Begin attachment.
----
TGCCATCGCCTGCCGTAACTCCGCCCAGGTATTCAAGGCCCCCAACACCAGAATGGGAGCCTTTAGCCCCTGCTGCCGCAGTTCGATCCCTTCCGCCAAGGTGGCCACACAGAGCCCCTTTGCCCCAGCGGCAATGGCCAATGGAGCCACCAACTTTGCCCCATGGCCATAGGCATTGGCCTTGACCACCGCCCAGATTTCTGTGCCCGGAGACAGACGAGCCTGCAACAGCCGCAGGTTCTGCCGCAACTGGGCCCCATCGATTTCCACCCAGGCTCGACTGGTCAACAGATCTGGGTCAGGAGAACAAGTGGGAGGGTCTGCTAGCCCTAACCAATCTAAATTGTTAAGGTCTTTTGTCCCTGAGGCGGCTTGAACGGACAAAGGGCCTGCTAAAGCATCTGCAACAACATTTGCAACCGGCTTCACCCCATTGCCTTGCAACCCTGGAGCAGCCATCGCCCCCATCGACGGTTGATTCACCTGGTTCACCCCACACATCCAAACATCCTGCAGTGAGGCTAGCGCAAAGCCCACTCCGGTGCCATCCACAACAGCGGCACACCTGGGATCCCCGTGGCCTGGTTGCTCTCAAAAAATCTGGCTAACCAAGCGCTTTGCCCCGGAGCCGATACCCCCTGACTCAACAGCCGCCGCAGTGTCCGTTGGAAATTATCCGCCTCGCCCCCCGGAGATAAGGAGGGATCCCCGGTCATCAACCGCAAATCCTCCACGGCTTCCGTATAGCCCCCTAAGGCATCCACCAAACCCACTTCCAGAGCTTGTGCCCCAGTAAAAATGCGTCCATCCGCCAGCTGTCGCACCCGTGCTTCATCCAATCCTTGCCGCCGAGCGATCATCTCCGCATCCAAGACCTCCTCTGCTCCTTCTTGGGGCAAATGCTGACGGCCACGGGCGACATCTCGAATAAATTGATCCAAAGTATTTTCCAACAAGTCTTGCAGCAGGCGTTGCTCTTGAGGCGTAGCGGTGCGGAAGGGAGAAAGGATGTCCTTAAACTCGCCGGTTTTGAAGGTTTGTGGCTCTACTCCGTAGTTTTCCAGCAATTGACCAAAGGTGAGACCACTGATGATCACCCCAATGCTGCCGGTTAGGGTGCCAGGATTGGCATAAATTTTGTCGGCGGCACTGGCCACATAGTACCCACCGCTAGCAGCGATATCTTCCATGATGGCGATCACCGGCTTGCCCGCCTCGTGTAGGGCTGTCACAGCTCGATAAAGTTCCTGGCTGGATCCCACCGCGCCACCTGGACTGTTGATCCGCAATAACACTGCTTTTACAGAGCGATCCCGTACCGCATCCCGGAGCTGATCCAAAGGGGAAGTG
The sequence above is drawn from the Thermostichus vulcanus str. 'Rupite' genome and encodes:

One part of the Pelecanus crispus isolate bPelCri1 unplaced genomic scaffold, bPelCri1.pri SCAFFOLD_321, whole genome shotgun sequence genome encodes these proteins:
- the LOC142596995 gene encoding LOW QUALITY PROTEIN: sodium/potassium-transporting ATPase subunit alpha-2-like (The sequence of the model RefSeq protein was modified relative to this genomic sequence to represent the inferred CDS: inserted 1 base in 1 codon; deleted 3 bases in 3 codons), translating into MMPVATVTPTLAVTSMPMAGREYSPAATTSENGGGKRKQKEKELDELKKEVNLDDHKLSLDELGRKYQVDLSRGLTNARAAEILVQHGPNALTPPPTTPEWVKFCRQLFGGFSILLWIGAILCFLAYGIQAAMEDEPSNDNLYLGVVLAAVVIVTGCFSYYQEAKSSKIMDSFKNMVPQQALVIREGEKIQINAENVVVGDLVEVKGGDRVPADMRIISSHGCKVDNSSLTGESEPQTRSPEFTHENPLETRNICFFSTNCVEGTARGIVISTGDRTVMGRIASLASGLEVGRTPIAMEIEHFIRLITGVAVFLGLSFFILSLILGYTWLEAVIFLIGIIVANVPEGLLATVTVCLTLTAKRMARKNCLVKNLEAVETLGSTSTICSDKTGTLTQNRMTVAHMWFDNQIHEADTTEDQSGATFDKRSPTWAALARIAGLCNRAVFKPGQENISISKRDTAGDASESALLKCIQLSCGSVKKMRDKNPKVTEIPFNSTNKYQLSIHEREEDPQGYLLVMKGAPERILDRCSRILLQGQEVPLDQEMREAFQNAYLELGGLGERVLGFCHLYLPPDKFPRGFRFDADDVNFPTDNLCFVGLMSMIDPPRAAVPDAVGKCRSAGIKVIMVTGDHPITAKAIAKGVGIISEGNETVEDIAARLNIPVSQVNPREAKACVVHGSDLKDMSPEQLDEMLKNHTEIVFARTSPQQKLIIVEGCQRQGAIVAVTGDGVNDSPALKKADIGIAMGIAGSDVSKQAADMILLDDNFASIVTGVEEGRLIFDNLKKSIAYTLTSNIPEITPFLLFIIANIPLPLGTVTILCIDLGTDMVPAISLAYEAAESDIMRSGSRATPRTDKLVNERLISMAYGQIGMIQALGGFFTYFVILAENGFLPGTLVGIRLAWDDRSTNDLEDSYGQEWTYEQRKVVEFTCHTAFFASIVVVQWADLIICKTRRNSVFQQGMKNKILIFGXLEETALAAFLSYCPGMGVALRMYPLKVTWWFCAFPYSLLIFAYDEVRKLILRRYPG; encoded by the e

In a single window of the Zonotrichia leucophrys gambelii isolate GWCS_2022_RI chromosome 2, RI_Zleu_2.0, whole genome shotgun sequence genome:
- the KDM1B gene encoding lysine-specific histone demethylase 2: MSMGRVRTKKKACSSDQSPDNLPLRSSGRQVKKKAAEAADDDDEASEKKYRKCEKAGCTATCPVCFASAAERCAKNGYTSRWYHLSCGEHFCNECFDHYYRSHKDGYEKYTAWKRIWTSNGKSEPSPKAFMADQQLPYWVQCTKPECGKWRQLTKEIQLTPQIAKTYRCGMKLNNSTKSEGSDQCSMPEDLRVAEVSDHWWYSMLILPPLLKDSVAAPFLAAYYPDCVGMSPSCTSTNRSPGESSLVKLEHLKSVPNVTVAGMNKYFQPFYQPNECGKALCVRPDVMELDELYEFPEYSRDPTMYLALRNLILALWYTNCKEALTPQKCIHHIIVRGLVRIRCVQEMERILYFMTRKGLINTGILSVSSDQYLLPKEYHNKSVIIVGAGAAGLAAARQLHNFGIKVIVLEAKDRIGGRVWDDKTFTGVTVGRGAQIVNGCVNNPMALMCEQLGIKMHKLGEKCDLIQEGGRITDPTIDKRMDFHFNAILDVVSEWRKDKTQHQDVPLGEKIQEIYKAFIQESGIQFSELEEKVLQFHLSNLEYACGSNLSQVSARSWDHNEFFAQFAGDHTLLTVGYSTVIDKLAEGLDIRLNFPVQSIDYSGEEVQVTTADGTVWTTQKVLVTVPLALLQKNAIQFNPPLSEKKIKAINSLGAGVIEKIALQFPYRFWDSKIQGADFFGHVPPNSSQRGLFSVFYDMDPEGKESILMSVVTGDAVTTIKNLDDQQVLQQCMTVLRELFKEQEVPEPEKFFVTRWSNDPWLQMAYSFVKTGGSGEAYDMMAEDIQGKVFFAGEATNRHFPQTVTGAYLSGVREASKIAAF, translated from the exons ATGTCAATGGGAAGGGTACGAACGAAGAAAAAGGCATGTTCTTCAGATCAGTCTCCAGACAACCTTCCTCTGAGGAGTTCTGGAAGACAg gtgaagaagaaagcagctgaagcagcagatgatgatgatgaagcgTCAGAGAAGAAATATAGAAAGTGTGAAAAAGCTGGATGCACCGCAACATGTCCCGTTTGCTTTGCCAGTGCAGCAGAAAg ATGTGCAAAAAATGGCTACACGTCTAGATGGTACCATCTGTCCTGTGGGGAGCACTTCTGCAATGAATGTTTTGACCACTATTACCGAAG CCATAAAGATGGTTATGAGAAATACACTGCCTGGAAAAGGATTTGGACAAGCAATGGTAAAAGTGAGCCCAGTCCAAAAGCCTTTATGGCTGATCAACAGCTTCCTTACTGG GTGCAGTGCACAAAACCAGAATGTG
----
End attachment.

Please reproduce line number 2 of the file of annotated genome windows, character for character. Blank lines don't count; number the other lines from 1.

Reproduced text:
The sequence above is drawn from the Thermostichus vulcanus str. 'Rupite' genome and encodes: